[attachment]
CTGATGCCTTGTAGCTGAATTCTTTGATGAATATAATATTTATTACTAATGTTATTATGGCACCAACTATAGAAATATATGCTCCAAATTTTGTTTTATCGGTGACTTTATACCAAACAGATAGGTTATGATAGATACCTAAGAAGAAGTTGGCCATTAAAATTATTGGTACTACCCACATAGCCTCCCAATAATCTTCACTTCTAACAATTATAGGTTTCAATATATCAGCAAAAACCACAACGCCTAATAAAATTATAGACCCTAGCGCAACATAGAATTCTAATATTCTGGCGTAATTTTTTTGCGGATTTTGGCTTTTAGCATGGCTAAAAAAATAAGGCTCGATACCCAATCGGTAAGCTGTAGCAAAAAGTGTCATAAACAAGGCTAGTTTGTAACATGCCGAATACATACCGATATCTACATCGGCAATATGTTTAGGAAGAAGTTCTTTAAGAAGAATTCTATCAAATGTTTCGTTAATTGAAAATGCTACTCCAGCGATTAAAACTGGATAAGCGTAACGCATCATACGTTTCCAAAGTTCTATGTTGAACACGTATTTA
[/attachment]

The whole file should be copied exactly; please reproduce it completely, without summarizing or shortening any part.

CTGATGCCTTGTAGCTGAATTCTTTGATGAATATAATATTTATTACTAATGTTATTATGGCACCAACTATAGAAATATATGCTCCAAATTTTGTTTTATCGGTGACTTTATACCAAACAGATAGGTTATGATAGATACCTAAGAAGAAGTTGGCCATTAAAATTATTGGTACTACCCACATAGCCTCCCAATAATCTTCACTTCTAACAATTATAGGTTTCAATATATCAGCAAAAACCACAACGCCTAATAAAATTATAGACCCTAGCGCAACATAGAATTCTAATATTCTGGCGTAATTTTTTTGCGGATTTTGGCTTTTAGCATGGCTAAAAAAATAAGGCTCGATACCCAATCGGTAAGCTGTAGCAAAAAGTGTCATAAACAAGGCTAGTTTGTAACATGCCGAATACATACCGATATCTACATCGGCAATATGTTTAGGAAGAAGTTCTTTAAGAAGAATTCTATCAAATGTTTCGTTAATTGAAAATGCTACTCCAGCGATTAAAACTGGATAAGCGTAACGCATCATACGTTTCCAAAGTTCTATGTTGAACACGTATTTA